Joe Griffin, CIO of Keller Independent School District in Keller, Tex., supports 33,000 students in 40 schools. 95% of his students have access to technology 24/7/365. His strategy is to use I.T. to cut costs and make things more efficient. He has shifted many of his support resources to a U.S.-based outsource firm enabling the remaining members of his team to focus on mission-critical areas, not infrastructure, a focus that Griffin characterizes as “liberating.”
Griffin is supporting eLearning and distance learning initiatives. His strategy is to understand total cost (not merely reducing costs) and to realize best value for his budget. For example, his district has implemented student RFID technology so they can better account for students in classrooms and on buses yielding about $500,000 in additional cost off-sets from education reimbursements. This technology also eliminates the need to take attendance in every class, one of the great education time wasters of all time.
For education CIOs, professional development falls into two distinct areas: developing their own teams and the improving teaching staff technology skills. Not surprisingly, students seem to have few challenges embracing and adopting technology.
Dodd (Xavier University) indicated that hiring the right people is the single-most important aspect for him and this puts him ahead of the curve in terms of the need for staff professional development. Mindset is more important than skill set. He looks at fit, culture and ability to collaborate with others. Project managers and analysts must be able to clearly articulate what problem they are trying to solve. Dodd has created his own professional development program for his team.
Turpin (Hall County Schools K-12) is focused on improving teaching staff technology skills. He relies on a balanced scorecard to measure progress. He has nearly 2000 teachers to train. 600 were trained this past summer; he also offered 2-week sessions on blended learning. Surprisingly, only 10% of his faculty is in the final 10 years of their careers.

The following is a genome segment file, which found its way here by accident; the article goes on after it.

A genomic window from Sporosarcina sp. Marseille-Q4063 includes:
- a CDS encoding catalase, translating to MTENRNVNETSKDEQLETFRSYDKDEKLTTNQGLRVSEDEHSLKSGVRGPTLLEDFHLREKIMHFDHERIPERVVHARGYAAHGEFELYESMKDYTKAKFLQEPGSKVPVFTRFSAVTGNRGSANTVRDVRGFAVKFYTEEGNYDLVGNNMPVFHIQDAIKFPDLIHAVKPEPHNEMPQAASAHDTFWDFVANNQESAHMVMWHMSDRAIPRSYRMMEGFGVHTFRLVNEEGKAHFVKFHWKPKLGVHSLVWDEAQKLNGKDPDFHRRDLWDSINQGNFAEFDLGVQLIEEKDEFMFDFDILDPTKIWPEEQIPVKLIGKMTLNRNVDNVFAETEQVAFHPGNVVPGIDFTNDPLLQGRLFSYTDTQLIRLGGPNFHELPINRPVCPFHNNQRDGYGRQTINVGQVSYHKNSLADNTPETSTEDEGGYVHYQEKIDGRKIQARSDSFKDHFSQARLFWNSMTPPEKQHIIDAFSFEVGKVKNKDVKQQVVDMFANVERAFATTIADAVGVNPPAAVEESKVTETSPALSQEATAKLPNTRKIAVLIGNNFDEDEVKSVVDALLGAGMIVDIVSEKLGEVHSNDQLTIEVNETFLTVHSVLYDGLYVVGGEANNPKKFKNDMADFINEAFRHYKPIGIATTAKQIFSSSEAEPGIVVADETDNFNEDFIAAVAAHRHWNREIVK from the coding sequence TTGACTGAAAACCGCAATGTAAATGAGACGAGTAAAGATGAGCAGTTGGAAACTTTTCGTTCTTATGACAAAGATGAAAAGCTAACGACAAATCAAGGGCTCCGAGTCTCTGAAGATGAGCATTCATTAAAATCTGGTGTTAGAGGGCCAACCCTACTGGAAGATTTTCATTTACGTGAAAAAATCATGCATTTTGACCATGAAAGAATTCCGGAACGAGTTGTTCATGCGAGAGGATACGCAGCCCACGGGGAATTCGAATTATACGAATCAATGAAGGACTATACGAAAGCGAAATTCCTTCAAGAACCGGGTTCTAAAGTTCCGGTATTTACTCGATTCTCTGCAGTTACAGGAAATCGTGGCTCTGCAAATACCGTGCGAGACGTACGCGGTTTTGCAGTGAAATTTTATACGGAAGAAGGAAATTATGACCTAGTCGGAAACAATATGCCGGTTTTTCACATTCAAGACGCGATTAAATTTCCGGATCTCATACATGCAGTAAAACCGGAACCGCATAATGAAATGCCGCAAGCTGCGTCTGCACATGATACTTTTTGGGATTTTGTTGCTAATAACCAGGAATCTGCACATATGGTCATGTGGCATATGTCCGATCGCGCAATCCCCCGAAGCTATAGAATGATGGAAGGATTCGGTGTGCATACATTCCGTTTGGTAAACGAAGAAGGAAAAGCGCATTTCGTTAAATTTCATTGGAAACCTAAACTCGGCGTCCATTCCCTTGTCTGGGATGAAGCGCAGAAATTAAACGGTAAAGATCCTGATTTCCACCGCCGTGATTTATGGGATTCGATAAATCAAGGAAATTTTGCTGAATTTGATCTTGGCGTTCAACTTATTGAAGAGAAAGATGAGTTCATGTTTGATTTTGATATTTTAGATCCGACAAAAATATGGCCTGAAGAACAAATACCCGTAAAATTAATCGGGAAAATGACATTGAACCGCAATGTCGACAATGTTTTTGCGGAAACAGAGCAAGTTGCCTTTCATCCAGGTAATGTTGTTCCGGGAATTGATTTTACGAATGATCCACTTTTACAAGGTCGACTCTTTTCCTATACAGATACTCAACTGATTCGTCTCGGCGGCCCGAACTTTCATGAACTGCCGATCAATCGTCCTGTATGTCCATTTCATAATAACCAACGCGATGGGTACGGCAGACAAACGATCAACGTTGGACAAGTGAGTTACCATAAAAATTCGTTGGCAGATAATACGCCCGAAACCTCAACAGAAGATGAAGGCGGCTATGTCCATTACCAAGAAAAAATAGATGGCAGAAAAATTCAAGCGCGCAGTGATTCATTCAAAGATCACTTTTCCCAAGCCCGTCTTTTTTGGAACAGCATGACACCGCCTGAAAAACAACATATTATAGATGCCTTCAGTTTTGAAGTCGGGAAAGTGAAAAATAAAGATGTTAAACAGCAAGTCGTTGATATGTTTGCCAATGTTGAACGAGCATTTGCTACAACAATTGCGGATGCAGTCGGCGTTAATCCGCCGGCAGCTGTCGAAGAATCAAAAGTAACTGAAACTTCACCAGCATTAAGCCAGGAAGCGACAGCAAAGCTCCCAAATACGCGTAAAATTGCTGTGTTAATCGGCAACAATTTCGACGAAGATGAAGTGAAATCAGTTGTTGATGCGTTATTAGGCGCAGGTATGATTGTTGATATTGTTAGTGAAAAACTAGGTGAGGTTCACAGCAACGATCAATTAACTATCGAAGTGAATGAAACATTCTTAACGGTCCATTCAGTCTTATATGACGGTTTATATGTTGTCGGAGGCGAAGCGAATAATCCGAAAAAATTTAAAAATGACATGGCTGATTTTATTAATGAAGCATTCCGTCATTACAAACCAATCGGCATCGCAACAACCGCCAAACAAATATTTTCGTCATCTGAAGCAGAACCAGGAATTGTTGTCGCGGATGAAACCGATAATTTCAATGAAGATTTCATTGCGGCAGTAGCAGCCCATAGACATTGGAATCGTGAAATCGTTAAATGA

Kellen (University of Kentucky) asks each member of his team what they are passionate about and how he can support them in their individual growth. He also captures “passion inventories” about his team. He also supports teachers to embrace new technologies and applications. He has put about 60 people on this team through leadership development so they can become better leaders of people and ideas. He believes that I.T. professionals are quite under-developed in terms of people skills.
Griffin (Keller Independent School District K-12) has migrated most of his team to an outsource vendor who is responsible for their training and development of the I.T. staff. He supports the teachers in their technical professional development.
Education CIO Challenges
Excluding budget, the biggest challenges education CIOs face include cyber security, making sure they do things that make a difference and bring demonstrable value, continually trying to be part of the solution (not becoming part of the problem), providing professional development to teachers around technology, and using technology to give time back for classroom instruction.
But, they also face challenges commonly seen in the private sector: education no longer happens from 8 a.m. to 3 p.m. in a cinderblock room; it’s 24/7/365; shaping the future fast enough with their teams, vendors and business units; explaining the vision: people, motivations, messaging; getting I.T. on board for preparation of changes; interoperability between legacy and newer applications; providing secure remote access for eLearning.
I thoroughly enjoyed interviewing the education CIOs and appreciate their insights and perspectives. While I’ve not interviewed the stakeholders they support, the education CIOs are very pragmatic and see I.T. as the key to enabling their stakeholders to more efficiently address their missions.
Are there lessons here?
In the private sector, business process owners would appreciate I.T. collaborating with them and not being so adversarial. Business teams want I.T. to be on the same team, not merely blocking and tackling the people who are responsible for day-to-day execution of a critical process. The business process owners want I.T. to get excited about solving real problems and spend a lot less energy pushing back on the business requirements. Finally, business process owners want I.T. and their teams to win together. These values seem to be second nature for education CIOs.
Dave Gardner is a management consultant, speaker and blogger who resides in Silicon Valley. His firm helps clients eliminate business execution issues that threaten profitable and sustainable growth. He can be reached through his website at www.gardnerandassoc.com or via Twitter @Gardner_Dave
[Image: Flickr user Djuliet]